The problem of tracking targets is significant in many fields, from robot vision to observing animal herds in the wild and picking out suspicious activity in a crowd. The application Savarese has in mind would aid drivers, keeping an eye on the pedestrians and sounding an alarm or braking if one of them is about to take an unexpected step into the street.

Explore further: Training eye movement may reduce driver distraction

More information: Silvio Savarese:

Related Stories

Training eye movement may reduce driver distraction

June 8, 2010

More than 16 people are killed and more than 1,300 people are injured each day in crashes involving a distracted driver, a phenomenon that could be reduced with the right application of motion information and appropriate ...

App helps San Fran police track stolen iPhone fast

July 22, 2010

(AP) -- A man accused of swiping an Apple iPhone out of a woman's hand in San Francisco may have been shocked when police found him only nine minutes later. It turns out the phone had been tracking his every move.

'Smart' surveillance system may tag suspicious or lost people

December 17, 2008

Engineers here are developing a computerized surveillance system that, when completed, will attempt to recognize whether a person on the street is acting suspiciously or appears to be lost. Intelligent video cameras, large ...

Watching me, watching you

October 21, 2009

( -- Software that tracks shoppers' eye movements as they browse supermarket shelves may seem a bit Big Brother, but the latest technology in 'eye-tracking', which monitors what grabs a person's attention, could ...

Scientists crack code on tracking zebras

May 25, 2011

Field biologists following thousands of wild zebras in Africa used to joke about how nice it would be to have a bar code reader to help them identify and catalogue individual animals.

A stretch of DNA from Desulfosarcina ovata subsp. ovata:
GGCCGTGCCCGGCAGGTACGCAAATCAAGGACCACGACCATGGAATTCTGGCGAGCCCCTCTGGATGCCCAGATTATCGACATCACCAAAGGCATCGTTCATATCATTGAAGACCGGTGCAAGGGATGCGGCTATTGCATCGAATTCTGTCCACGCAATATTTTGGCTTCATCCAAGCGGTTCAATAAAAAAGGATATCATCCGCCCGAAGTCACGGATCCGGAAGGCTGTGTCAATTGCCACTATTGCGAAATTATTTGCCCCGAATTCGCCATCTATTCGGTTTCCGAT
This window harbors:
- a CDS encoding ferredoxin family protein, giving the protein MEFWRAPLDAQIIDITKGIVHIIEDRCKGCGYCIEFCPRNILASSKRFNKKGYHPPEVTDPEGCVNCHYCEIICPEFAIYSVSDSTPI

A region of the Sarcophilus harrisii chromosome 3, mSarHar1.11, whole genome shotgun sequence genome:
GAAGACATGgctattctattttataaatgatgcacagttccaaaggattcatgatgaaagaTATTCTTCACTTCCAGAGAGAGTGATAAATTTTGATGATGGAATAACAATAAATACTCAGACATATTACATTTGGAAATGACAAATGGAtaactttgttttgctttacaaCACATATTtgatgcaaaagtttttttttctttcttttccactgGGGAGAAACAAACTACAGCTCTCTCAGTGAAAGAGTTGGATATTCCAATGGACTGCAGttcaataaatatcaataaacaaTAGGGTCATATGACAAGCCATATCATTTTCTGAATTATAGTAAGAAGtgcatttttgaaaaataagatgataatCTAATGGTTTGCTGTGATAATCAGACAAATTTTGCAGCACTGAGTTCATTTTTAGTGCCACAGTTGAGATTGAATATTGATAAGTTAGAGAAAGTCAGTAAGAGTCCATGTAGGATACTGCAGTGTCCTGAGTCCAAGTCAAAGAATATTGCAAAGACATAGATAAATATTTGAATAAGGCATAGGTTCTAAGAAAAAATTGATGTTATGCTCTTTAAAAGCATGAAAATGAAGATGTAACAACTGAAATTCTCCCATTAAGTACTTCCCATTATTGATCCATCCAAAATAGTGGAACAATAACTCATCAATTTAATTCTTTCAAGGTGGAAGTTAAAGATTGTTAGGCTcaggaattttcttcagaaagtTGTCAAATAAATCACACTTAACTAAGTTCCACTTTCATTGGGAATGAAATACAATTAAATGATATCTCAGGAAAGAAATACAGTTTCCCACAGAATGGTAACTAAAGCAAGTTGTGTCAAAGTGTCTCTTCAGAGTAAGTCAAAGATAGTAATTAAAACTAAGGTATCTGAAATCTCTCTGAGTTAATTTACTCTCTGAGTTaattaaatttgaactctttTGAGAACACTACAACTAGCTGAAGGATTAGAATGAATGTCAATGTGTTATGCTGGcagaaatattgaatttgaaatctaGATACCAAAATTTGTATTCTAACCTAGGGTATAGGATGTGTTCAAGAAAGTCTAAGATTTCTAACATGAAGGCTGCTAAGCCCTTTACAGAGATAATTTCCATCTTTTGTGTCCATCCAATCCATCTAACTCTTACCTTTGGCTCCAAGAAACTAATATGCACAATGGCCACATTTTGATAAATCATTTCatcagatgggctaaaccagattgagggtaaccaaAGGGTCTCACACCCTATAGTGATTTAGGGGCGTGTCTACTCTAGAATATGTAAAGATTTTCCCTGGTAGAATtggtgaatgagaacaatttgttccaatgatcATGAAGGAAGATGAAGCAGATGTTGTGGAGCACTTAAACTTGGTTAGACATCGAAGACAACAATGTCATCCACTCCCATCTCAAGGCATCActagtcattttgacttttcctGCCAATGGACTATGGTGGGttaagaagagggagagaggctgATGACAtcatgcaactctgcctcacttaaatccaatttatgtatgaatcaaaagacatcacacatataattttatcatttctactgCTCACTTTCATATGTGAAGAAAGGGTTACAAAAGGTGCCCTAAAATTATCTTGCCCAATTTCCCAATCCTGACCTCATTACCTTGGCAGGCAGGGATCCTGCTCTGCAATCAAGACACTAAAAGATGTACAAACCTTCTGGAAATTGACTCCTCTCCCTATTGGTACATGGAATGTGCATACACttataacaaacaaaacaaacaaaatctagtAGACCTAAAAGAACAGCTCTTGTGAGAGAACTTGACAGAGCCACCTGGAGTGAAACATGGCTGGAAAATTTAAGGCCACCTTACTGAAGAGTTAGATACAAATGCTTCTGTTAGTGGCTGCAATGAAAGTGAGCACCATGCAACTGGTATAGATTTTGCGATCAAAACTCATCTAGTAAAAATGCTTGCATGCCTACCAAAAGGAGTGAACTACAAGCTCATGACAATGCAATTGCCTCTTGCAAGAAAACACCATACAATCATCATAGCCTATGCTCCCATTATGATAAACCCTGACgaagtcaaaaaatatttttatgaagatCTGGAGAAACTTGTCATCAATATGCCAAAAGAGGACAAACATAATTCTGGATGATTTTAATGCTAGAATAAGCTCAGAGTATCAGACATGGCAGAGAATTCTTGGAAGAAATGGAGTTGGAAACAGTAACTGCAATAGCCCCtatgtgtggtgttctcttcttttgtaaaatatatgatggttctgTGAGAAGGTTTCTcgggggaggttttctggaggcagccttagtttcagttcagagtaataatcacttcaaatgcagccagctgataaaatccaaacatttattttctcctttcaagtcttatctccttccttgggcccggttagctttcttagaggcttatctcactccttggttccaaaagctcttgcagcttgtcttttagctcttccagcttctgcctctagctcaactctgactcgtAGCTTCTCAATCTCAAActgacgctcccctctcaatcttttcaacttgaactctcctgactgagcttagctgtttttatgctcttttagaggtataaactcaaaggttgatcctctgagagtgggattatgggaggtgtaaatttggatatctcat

Recommended for you

US faces moment of truth on 'net neutrality'

December 14, 2017

The acrimonious battle over "net neutrality" in America comes to a head Thursday with a US agency set to vote to roll back rules enacted two years earlier aimed at preventing a "two-speed" internet.

FCC votes along party lines to end 'net neutrality' (Update)

December 14, 2017

The Federal Communications Commission repealed the Obama-era "net neutrality" rules Thursday, giving internet service providers like Verizon, Comcast and AT&T a free hand to slow or block websites and apps as they see fit ...

The wet road to fast and stable batteries

December 14, 2017

An international team of scientists—including several researchers from the U.S. Department of Energy's (DOE) Argonne National Laboratory—has discovered an anode battery material with superfast charging and stable operation ...


Please sign in to add a comment. Registration is free, and takes less than a minute. Read more

Click here to reset your password.
Sign in to get notified via email when new comments are made.